At first glance, Measure P appears to follow the precautionary principle, but it is actually focused more on harming the oil industry than on being cautious about risk. Two points need to be considered. First, the precautionary principle says wait for the science before proceeding. Fracking should only be allowed if it is shown to be safe. There are still relatively few scientific studies of fracking. Their results are mixed, and some of them explicitly say that there are unanswered questions about the risks entailed by fracking. This suggests that a temporary moratorium on fracking should be passed to allow time for more studies but not the permanent ban that Measure P would establish. Waiting to see what the scientists have to say would be a good policy. Deciding now to ban fracking permanently, without waiting to learn what scientific studies discover, would be unwise.

Second, Measure P would ban not just fracking, but other oil extraction methods as well, including acid well stimulation (acidization), water flood injection, steam flood injection, and cyclic steam injection. Some of these methods have been used for decades. Scientists have raised questions about the risks associated with fracking and, recently, with cyclic steam injection, not about the other methods. Bans on drilling techniques that are not alleged to be risky have nothing to do with the precautionary principle or environmentalism. The proposed bans on additional methods are nothing but attacks on the local oil industry.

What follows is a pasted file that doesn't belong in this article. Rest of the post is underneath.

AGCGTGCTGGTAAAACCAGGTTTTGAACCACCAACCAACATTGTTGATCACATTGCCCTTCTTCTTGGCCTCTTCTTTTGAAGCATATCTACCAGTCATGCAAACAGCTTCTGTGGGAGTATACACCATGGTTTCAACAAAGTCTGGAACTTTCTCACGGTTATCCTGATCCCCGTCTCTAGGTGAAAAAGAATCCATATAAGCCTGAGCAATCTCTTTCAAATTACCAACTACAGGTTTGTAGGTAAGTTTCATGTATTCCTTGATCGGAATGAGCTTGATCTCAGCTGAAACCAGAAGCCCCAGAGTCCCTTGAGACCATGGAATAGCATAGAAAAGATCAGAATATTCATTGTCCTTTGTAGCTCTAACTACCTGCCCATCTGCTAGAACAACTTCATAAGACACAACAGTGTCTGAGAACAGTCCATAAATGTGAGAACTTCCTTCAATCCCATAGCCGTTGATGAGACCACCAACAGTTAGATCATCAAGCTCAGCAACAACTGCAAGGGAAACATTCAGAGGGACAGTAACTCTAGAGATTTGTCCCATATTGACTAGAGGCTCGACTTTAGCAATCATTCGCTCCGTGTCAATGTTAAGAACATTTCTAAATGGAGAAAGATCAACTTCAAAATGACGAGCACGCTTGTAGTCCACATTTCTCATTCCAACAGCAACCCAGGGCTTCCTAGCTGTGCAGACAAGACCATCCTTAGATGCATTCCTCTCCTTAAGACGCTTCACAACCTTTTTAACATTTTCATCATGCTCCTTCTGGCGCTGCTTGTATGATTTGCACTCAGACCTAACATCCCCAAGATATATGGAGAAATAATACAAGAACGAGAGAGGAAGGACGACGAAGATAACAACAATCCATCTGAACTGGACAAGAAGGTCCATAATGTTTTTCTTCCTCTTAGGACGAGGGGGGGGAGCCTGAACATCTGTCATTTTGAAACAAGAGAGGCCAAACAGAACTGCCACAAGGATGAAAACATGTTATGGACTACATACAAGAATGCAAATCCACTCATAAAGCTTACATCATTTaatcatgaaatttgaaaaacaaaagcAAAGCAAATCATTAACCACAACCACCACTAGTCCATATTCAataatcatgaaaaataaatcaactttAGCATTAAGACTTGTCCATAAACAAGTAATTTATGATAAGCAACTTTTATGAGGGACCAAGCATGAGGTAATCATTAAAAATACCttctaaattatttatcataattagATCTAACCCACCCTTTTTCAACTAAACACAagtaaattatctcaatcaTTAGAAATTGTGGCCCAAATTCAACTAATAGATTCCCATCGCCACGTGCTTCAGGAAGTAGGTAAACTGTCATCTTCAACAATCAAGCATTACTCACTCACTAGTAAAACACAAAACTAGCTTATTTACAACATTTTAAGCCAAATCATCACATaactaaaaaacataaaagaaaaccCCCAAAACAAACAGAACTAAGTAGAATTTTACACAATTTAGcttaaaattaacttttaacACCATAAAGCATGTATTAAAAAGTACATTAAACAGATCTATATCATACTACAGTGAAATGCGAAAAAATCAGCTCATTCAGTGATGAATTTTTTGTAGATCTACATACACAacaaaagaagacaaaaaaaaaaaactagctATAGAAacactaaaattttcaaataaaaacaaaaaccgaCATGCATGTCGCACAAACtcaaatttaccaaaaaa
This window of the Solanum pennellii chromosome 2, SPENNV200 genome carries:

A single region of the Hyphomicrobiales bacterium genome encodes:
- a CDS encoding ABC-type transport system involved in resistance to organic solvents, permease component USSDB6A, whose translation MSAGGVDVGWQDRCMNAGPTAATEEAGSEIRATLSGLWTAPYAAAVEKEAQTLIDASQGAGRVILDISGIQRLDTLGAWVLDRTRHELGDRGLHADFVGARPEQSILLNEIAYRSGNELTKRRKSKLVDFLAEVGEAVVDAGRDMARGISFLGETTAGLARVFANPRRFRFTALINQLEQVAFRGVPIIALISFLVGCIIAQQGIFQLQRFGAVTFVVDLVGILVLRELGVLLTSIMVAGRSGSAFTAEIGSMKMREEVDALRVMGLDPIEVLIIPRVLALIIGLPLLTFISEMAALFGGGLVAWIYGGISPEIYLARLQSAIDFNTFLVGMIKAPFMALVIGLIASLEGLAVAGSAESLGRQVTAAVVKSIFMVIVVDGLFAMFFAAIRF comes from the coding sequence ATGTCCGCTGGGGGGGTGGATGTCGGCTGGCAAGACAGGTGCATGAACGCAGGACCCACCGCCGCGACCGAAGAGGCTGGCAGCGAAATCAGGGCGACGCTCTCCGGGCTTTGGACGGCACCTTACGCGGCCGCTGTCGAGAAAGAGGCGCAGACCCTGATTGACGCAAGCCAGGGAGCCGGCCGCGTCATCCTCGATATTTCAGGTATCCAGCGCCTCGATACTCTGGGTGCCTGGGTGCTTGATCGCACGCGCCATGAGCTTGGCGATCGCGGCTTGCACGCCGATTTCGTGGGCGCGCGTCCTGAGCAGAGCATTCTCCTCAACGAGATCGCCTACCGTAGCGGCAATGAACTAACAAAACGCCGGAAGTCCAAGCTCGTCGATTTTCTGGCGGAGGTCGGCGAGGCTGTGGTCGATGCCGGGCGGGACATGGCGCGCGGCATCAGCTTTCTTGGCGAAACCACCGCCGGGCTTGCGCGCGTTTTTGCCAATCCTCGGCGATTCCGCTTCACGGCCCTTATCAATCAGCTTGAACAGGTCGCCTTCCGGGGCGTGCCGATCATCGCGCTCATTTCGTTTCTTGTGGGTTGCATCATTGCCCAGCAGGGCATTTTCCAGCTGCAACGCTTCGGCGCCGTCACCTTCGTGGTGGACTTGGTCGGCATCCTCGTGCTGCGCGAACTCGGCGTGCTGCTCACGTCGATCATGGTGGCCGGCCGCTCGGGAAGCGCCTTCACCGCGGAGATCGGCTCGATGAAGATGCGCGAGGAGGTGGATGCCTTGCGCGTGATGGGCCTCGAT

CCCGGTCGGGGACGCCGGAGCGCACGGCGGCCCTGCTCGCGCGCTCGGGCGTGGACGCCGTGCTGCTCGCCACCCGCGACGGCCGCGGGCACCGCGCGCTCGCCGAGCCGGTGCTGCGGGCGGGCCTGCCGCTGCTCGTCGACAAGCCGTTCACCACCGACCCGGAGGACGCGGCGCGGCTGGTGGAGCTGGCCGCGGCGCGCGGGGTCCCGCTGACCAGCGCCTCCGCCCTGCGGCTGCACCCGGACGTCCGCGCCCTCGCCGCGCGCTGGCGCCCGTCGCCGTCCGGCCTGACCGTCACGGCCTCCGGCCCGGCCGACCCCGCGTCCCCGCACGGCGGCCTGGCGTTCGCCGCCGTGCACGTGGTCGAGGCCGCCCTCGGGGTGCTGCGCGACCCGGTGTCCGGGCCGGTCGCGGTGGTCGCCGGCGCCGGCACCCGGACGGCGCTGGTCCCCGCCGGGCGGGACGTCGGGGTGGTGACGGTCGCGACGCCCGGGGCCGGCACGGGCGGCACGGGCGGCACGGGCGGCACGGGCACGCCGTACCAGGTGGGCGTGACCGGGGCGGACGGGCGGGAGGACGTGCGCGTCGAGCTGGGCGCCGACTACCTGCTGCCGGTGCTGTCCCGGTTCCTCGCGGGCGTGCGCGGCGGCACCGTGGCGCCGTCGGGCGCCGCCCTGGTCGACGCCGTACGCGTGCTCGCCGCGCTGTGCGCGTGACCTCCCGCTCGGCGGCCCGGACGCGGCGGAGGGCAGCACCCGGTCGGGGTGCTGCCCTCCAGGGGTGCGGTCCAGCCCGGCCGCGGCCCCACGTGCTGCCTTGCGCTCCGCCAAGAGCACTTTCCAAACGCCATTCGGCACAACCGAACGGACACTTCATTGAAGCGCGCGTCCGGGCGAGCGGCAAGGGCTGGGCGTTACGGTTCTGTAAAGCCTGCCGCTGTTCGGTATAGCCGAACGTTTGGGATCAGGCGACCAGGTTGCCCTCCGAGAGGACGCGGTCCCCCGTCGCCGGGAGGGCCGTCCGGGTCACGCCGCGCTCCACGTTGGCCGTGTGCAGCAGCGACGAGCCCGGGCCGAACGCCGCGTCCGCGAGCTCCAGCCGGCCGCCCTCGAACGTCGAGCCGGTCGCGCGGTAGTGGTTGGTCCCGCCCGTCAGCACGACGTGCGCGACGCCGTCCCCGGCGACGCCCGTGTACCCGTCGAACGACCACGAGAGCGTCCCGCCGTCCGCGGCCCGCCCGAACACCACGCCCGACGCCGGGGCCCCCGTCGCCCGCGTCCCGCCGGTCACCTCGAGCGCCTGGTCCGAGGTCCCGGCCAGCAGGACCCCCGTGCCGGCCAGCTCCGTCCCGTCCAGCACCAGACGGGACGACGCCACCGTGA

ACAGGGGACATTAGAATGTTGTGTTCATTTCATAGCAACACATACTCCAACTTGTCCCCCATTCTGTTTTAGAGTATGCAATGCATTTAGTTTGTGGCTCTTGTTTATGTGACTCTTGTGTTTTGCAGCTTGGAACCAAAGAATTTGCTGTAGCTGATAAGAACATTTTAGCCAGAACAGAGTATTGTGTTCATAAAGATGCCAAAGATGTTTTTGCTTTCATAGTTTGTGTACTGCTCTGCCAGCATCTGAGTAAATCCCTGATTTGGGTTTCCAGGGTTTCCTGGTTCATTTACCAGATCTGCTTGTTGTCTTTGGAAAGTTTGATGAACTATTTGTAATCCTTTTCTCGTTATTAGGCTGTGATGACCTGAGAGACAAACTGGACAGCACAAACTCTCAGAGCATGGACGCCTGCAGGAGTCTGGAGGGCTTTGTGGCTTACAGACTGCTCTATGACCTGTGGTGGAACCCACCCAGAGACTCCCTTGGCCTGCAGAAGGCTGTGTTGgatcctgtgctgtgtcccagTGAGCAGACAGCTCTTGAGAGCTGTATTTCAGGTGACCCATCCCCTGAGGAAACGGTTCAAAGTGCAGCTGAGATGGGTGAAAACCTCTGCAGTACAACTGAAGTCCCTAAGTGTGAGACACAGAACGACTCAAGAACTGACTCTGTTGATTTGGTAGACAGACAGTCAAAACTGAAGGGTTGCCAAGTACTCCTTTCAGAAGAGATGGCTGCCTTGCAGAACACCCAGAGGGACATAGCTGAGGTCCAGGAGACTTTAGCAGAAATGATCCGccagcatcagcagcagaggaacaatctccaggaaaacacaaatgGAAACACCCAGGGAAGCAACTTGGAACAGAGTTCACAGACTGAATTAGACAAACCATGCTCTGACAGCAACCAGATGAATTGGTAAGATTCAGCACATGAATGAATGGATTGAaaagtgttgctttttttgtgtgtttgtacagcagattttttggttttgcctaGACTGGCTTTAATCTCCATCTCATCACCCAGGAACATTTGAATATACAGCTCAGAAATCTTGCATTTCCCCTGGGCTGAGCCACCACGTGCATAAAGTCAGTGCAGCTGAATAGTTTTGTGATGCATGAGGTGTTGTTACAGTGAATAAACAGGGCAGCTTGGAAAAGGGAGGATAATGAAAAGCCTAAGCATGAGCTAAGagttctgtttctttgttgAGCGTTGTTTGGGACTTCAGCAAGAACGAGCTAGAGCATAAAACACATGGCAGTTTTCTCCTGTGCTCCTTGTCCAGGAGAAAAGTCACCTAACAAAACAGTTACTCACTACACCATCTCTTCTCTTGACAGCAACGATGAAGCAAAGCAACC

Nick Welsh discussed the risks associated with cyclic steam injection in a recent Angry Poodle column. Recent scientific studies found that the high temperatures of the steam in injection process damaged the well casings and allowed leakage. That poses a risk of water table contamination and needs to be fixed. The implications of the precautionary principle are clear: Put a moratorium on the process and demand that government, academic, or oil company scientists figure out how to prevent any leaks. The answer might be as simple as thickening the well casings. There is a good case for being cautious here; there is no case for a permanent ban.

In regulating oil drilling, we should treat problems in the same way that we treat manufacturing flaws in cars. When problems are discovered, the National Highway Traffic Safety Administration orders car makers to fix the problems and, if necessary, recall and retrofit cars that have been sold. They do not shut down the industry. Neither should we be shutting down the local oil industry if we can guarantee that it produces oil safely.

Here is a final thought on what we should do next. If Measure P fails, as it should, the defeat may set the stage for passing a reasonable policy to address fracking. The oil company opponents of Measure P have loudly announced that it is not needed because there is currently no fracking in Santa Barbara County. That is the first point in their ballot argument against the measure. In doing so, they have painted themselves into a corner. Arguing against a measure that set, say, a five-year moratorium on fracking (and only fracking) would be difficult for them after they have implied that a fracking ban is not needed. A temporary moratorium on fracking, until scientists learn more about it, would be both pro-environment and consistent with the precautionary principle. The same approach can be used with cyclic steam injection, although the Bureau of Safety and Environmental Enforcement should be able to handle the problem without the need for an initiative. Those are the policies we should seek. The authors of Measure P should abandon it and replace it with an initiative that is pro-environment, rather than anti-oil drilling.

Eric R. A. N. Smith chairs UCSB’s Department of Political Science and is affiliated with the Bren School of Environmental Management and Science, and the Environmental Studies Program.